Country Passage Boat

Country Passage Boat. Photo by Destiny Nunley.
A profile view of an early Chinese junk boat. The yin-yang symbols on the side offer a unique marker on this merchant ship. Photo by Kit Metoyer.

Chinese Junk
What comes to mind when you hear the word “ship”? Do you think about pirate ships looting treasure out on the open sea? Or cruises? Or extensive trading voyages? Well, the “China Country Passage Boat”, otherwise known as a Chinese junk ship, had the versatility to achieve all of these things.

Originally developed in China during the Han Dynasty (220 B.C.E.–200 C.E.), junks were advanced and adapted vessels used for both military combat and trade; traveling far distances across the sea as well as through inland rivers. The junk eventually came to represent one of the most successful ship designs in history. Its design has been borrowed and experimented with by countries and civilizations throughout the world. As a matter of fact, the watertight bulkheads of English ships used during the Victorian Age resembled that of Chinese junks almost entirely.

The Chinese junk seen here is sporting the recognizable yin and yang symbol that represents opposites of perfect harmony and can be traced back to the third century BC. The enhancements in its construction features (hull shape and fasteners, rudder, bulkheads, and sail structure) are unique to the Song Dynasty (960-1279 A.D.). These improvements aided in its much needed flexibility, as the loss of the northern empire heavily increased the importance of overseas trade.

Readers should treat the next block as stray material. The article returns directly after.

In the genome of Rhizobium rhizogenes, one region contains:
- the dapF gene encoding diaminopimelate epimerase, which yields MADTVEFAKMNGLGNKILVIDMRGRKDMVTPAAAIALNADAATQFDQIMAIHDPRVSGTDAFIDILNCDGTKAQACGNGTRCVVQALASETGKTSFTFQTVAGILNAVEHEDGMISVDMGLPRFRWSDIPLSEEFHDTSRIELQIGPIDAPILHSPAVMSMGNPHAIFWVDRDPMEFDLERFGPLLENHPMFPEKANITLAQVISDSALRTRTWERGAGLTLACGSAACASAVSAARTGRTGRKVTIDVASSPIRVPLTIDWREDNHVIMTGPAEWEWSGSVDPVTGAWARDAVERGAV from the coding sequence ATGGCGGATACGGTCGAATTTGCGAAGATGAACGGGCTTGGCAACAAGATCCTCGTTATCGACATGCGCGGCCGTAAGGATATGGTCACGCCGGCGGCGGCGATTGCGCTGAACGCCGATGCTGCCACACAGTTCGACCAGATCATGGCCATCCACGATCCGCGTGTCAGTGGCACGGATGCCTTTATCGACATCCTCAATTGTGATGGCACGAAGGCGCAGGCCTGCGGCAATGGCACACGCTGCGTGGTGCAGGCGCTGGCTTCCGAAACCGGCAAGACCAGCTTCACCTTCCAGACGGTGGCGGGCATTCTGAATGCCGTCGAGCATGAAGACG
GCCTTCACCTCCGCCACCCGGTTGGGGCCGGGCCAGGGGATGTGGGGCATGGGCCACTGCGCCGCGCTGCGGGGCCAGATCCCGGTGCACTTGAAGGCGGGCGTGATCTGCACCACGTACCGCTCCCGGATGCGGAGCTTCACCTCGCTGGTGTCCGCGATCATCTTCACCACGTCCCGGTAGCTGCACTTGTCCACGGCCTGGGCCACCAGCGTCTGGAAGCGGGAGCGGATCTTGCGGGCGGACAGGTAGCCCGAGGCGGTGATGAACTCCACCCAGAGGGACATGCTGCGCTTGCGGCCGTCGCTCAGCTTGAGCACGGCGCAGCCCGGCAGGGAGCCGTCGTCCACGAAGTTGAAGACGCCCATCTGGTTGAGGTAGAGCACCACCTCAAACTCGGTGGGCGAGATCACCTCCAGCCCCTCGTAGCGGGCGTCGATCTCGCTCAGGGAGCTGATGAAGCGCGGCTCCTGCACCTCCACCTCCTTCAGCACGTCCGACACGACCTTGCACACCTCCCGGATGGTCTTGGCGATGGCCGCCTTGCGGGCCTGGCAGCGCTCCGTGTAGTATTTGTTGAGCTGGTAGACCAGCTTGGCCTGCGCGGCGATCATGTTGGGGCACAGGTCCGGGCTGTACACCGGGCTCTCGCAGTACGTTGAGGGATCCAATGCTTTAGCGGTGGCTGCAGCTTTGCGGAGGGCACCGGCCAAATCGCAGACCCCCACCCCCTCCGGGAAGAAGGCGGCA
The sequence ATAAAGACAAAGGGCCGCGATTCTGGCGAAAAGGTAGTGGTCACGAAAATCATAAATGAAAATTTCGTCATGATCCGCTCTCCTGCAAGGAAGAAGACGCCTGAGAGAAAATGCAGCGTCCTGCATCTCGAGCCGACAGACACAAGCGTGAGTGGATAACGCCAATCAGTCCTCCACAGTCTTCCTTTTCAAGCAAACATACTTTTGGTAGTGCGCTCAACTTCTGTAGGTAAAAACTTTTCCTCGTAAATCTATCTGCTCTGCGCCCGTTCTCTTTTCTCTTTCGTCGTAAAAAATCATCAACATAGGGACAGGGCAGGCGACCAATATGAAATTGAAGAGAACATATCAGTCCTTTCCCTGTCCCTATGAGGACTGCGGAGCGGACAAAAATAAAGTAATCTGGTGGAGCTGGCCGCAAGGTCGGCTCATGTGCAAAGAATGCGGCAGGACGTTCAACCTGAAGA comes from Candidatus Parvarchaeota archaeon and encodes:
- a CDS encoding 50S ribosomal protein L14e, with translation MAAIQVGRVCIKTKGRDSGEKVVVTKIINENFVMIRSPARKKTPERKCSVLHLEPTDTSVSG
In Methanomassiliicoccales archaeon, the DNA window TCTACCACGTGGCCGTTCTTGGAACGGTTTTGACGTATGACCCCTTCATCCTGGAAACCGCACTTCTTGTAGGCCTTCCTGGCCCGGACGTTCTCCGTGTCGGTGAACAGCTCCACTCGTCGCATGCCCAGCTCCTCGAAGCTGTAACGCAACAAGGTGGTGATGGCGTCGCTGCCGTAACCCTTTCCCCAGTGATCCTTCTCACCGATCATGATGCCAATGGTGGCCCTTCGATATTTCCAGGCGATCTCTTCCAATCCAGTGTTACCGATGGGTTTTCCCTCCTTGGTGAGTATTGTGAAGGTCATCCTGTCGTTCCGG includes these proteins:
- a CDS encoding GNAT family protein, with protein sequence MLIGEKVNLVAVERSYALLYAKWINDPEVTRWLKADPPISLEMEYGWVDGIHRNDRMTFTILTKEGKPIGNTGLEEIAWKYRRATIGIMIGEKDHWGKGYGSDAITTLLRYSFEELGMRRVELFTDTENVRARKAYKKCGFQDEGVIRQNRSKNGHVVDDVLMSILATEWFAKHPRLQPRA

Destiny Nunley

 

Chinese Junk Ship
Trade, transportation, and leisure: what do all of these activities have in common in the context of Chinese history? Throughout ancient Chinese maritime history, all of them have been carried out via the same medium: the Chinese junk ship. Crafted by hand with extreme care, the shallow drafted wooden junk navigated early Chinese waters as a means for transporting cargo as well as people. By means of the single mast, rudder, and additional rowing oars, the crew of the Chinese junk was capable of sailing the shallow waters, either with or against the wind, helping to develop the earliest forms of commerce and transit within China. In a time period when ports and docks were far less developed, the Chinese junk ship aided the actors in such industries by allowing for easy embarking and debarking, ultimately acting as the precursor for today’s intra-country transportation of goods and people.

Mitch Klug

 

Chinese junk boats are unique both in style and origin. Beyond the barren structure of this “passage” boat there lies an interesting history. The mighty Song Dynasty, which ruled China until the late 13th century until the infamous Mongols conquered it, commissioned junk boats in great numbers in response to prospering trade. This era of Chinese history saw a diversion from the traditional Silk Road, land-based trade and a move towards maritime and sea-based trade. Junk boats were an integral piece of this transition. From the keel, to the bamboo and fabric sails, to the yin-yang symbols, this particular junk boat offers insight into what the early junk boat construction looked like. Take a look at how the Song Dynasty and Chinese culture led to transformative innovations and changes in the ship construction techniques of its time. 

Kit Metoyer

 

Content of this page provided by students of Anthro 1218: Shipwrecks and Seafarers, Piracy and Plundering: An Introduction to Maritime Archaeology.